The U.S. Department of Agriculture is expecting a possible resurgence of the bird flu virus this fall and said it will start preparing measures to contain any potential outbreak. Over 48 million birds in 15 states have died since an outbreak started in December 2014.
Although the virus seemed to look to have been contained since it has been three weeks since the last reported case, according to Dr. David Swayne, director of a USDA poultry research laboratory in Georgia, the government agency said it will continue working on measures to ensure an outbreak will not occur again.
Apart from working on a vaccine, the agency plans to put one person per infected farm during times the facility has been stricken by the deadly bird flu virus. John Clifford, the chief U.S. veterinary officer, said told a Senate Agriculture Committee hearing this plan will ensure farmers are well attended and monitored during such times of crises. The current set-up for a USDA representative in dealing with infected farms is four weeks maximum, after which they get rotated to other farms.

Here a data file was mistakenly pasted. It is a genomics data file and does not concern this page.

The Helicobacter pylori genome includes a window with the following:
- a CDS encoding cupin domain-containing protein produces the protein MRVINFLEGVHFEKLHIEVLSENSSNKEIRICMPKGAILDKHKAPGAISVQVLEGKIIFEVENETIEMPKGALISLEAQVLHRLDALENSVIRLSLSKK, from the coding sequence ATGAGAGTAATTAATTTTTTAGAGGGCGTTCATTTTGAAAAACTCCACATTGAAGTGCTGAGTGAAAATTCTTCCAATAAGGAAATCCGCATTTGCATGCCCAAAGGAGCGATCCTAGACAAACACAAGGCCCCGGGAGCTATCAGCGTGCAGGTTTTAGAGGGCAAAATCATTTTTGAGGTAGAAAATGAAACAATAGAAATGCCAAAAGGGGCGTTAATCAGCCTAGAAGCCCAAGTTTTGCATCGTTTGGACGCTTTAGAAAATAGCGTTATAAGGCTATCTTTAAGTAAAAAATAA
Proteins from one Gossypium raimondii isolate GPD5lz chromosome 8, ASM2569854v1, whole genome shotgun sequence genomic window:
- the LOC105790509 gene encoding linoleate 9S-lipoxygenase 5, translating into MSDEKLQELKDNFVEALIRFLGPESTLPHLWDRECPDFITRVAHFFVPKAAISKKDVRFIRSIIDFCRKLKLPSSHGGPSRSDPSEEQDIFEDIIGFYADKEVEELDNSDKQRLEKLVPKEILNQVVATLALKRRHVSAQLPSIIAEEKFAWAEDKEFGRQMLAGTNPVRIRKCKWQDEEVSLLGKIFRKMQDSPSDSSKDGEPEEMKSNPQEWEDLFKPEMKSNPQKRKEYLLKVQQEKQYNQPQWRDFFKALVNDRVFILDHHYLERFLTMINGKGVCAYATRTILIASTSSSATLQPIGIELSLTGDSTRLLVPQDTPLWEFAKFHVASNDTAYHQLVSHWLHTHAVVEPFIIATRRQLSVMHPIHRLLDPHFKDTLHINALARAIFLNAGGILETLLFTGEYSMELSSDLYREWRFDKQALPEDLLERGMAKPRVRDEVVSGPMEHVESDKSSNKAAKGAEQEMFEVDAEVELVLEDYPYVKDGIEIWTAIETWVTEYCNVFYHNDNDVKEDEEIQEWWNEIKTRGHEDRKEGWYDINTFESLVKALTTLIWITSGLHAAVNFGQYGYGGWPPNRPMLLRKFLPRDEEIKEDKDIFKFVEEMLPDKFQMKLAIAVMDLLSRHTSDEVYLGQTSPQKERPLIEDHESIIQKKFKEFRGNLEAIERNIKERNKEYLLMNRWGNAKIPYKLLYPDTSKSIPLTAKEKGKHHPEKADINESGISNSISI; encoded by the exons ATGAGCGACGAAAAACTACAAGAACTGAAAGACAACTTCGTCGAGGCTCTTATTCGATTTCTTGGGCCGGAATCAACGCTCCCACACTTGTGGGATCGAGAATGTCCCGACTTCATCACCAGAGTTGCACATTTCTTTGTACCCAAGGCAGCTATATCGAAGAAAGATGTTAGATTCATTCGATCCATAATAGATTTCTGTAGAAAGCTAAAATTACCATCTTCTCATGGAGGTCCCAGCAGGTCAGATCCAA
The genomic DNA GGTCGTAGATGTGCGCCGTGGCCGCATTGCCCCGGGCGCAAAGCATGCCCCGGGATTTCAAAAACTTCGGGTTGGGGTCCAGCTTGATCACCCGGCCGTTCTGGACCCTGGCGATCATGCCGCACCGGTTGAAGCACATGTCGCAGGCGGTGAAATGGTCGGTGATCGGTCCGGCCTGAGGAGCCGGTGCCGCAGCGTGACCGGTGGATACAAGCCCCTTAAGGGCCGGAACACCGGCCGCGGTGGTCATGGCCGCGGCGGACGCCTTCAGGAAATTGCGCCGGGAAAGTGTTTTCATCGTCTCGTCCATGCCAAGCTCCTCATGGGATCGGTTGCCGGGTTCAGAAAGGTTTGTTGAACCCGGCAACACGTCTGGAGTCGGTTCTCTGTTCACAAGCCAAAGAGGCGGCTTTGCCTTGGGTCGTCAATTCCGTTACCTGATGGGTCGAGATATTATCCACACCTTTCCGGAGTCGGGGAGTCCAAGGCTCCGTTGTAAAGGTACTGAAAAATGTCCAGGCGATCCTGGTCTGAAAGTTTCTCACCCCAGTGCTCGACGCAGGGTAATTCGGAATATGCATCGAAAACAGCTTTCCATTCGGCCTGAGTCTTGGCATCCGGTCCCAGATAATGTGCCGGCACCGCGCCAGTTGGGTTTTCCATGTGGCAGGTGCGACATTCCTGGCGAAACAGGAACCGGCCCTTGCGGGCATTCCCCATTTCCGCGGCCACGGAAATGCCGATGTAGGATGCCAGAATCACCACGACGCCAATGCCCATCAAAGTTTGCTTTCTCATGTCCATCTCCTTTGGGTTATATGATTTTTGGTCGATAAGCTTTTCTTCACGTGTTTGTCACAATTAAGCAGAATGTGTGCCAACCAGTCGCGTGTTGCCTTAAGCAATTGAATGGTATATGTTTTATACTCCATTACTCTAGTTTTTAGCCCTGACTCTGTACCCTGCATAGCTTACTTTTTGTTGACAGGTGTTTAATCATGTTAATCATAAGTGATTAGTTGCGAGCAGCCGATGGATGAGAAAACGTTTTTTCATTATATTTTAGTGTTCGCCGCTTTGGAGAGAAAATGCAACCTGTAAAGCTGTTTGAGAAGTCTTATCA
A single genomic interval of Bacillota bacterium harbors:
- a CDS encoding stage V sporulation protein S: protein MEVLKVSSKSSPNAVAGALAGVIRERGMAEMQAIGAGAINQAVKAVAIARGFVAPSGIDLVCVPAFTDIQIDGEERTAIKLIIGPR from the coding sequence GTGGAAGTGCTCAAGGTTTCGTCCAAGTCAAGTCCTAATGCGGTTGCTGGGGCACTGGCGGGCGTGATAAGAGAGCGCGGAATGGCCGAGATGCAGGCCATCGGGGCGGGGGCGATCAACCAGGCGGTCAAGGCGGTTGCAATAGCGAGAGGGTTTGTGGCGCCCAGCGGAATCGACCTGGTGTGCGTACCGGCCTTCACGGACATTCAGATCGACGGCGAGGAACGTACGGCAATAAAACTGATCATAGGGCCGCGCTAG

Most of the losses from the December outbreak have been on Iowa’s egg-laying hens. Overall, the U.S. lost 7.5 million turkeys and 42 million chickens and young hens. As such, the country will be forced to import eggs from European markets to ensure adequate supply in the market and help make up the shortage from the millions of birds lost to the outbreak.
The good news is that the virus that downed the poultry “does not cause any particular concern at this time for the Centers for Disease Control and Health and Human Services,” Clifford said.
However, the outbreak has cost the USDA over $500 million, an amount over half the yearly discretionary budget of the Animal and Plant Health Inspection Service. “We can and will request additional funds should we need to.”